Modern IEEE 802.11 (Wi-Fi) networks extensively rely on multiple-input multiple-output (MIMO) to significantly improve throughput. To correctly beamform MIMO transmissions, the access point needs to frequently acquire a beamforming matrix (BM) from each connected station. However, the size of the matrix grows with the number of antennas and subcarriers, resulting in an increasing amount of airtime overhead and computational load at the station. Conventional approaches come with either excessive computational load or loss of beamforming precision. For this reason, we propose SplitBeam, a new framework where we train a split deep neural network (DNN) to directly output the BM given the channel state information (CSI) matrix as input. We formulate and solve a bottleneck optimization problem (BOP) to keep computation, airtime overhead, and bit error rate (BER) below application requirements. We perform extensive experimental CSI collection with off-the-shelf Wi-Fi devices in two distinct environments and compare the performance of SplitBeam with the standard IEEE 802.11 algorithm for BM feedback and the state-of-the-art DNN-based approach LB-SciFi. Our experimental results show that SplitBeam reduces the beamforming feedback size and computational complexity by respectively up to 81% and 84% while maintaining BER within about 10^-3 of existing approaches. We also implement the SplitBeam DNNs on FPGA hardware to estimate the end-to-end BM reporting delay, and show that the latter is less than 10 milliseconds in the most complex scenario, which is the target channel sounding frequency in realistic multi-user MIMO scenarios.
Deep neural networks (DNN) usually come with a significant computational burden. While approaches such as structured pruning and mobile-specific DNNs have been proposed, they incur drastic accuracy loss. In this paper we leverage the intrinsic redundancy in latent representations to reduce the computational load with limited loss in performance. We show that semantically similar inputs share many filters, especially in the earlier layers. Thus, semantically similar classes can be clustered to create cluster-specific subgraphs. To this end, we propose a new framework called Semantic Inference (SINF). In short, SINF (i) identifies the semantic cluster the object belongs to using a small additional classifier and (ii) executes the subgraph extracted from the base DNN related to that semantic cluster for inference. To extract each cluster-specific subgraph, we propose a new approach named Discriminative Capability Score (DCS) that finds the subgraph with the capability to discriminate among the members of a specific semantic cluster. DCS is independent from SINF and can be applied to any DNN. We benchmark the performance of DCS on the VGG16, VGG19, and ResNet50 DNNs trained on the CIFAR100 dataset against 6 state-of-the-art pruning approaches. Our results show that (i) SINF reduces the inference time of VGG19, VGG16, and ResNet50 respectively by up to 35%, 29% and 15% with only 0.17%, 3.75%, and 6.75% accuracy loss (ii) DCS achieves respectively up to 3.65%, 4.25%, and 2.36% better accuracy with VGG16, VGG19, and ResNet50 with respect to existing discriminative scores (iii) when used as a pruning criterion, DCS achieves up to 8.13% accuracy gain with 5.82% less parameters than the existing state of the art work published at ICLR 2023 (iv) when considering per-cluster accuracy, SINF performs on average 5.73%, 8.38% and 6.36% better than the base VGG16, VGG19, and ResNet50.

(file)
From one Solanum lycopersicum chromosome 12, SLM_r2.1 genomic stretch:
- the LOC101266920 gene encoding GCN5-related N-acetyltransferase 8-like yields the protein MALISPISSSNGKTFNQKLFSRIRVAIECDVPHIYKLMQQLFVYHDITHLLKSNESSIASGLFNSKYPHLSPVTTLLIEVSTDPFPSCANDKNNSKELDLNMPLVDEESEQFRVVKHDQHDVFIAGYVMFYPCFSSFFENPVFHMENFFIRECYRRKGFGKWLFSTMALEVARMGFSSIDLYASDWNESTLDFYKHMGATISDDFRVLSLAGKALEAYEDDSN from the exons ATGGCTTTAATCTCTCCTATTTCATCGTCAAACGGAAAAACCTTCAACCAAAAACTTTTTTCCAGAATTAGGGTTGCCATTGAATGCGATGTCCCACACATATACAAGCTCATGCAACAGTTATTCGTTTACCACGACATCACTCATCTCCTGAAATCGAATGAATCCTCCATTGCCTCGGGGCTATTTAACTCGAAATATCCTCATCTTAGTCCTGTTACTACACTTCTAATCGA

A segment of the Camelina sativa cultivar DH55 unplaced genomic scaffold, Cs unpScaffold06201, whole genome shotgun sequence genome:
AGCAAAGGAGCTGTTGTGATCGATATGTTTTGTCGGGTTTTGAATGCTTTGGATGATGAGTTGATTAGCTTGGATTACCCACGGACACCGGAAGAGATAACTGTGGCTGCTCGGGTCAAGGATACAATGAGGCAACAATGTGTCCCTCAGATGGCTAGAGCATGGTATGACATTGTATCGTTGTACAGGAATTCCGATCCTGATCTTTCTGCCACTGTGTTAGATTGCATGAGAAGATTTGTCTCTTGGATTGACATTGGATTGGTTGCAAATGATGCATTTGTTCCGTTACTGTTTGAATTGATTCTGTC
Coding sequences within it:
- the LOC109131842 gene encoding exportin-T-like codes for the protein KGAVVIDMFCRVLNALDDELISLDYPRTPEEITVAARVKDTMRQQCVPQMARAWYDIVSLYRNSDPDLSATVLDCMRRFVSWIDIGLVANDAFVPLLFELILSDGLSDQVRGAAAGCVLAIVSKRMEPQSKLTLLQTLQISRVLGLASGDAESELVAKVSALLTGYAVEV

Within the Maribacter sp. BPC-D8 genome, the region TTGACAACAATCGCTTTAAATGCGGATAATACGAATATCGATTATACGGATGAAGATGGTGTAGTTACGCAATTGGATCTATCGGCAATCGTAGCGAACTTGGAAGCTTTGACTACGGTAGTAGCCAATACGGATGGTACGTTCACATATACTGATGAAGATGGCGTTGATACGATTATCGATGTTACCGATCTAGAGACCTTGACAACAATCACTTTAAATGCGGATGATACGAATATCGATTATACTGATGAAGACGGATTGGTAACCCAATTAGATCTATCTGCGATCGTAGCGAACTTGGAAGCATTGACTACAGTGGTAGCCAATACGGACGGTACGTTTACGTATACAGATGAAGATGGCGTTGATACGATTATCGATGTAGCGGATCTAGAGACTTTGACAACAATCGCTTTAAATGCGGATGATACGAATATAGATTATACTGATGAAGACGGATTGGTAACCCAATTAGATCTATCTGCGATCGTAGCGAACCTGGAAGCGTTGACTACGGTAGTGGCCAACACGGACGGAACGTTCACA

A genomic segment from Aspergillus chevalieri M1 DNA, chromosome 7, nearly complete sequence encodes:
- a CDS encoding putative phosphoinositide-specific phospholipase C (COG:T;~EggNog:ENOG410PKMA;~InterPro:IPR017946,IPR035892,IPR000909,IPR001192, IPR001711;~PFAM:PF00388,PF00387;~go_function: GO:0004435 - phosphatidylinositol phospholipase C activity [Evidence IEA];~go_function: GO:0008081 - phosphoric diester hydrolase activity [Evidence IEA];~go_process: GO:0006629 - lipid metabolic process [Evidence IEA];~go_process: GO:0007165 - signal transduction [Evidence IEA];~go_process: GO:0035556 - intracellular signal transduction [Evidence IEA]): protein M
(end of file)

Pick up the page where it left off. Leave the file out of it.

Distributed deep neural networks (DNNs) have been shown to reduce the computational burden of mobile devices and decrease the end-to-end inference latency in edge computing scenarios. While distributed DNNs have been studied, to the best of our knowledge the resilience of distributed DNNs to adversarial action still remains an open problem. In this paper, we fill the existing research gap by rigorously analyzing the robustness of distributed DNNs against adversarial action. We cast this problem in the context of information theory and introduce two new measurements for distortion and robustness. Our theoretical findings indicate that (i) assuming the same level of information distortion, latent features are always more robust than input representations; (ii) the adversarial robustness is jointly determined by the feature dimension and the generalization capability of the DNN. To test our theoretical findings, we perform extensive experimental analysis by considering 6 different DNN architectures, 6 different approaches for distributed DNN and 10 different adversarial attacks to the ImageNet-1K dataset. Our experimental results support our theoretical findings by showing that the compressed latent representations can reduce the success rate of adversarial attacks by 88% in the best case and by 57% on the average compared to attacks to the input space.
Recently, researchers have shown that the beamforming feedback angles (BFAs) used for Wi-Fi multiple-input multiple-output (MIMO) operations can be effectively leveraged as a proxy of the channel frequency response (CFR) for different purposes. Examples are passive human activity recognition and device fingerprinting. However, even though the BFAs report frames are sent in clear text, there is not yet a unified open-source tool to extract and decode the BFAs from the frames. To fill this gap, we developed Wi-BFI, the first tool that allows retrieving Wi-Fi BFAs and reconstructing the beamforming feedback information (BFI) - a compressed representation of the CFR - from the BFAs frames captured over the air. The tool supports BFAs extraction within both IEEE 802.11ac and 802.11ax networks operating on radio channels with 160/80/40/20 MHz bandwidth. Both multi-user and single-user MIMO feedback can be decoded through Wi-BFI. The tool supports real-time and offline extraction and storage of BFAs and BFI. The real-time mode also includes a visual representation of the channel state that continuously updates based on the collected data. Wi-BFI code is open source and the tool is also available as a pip package.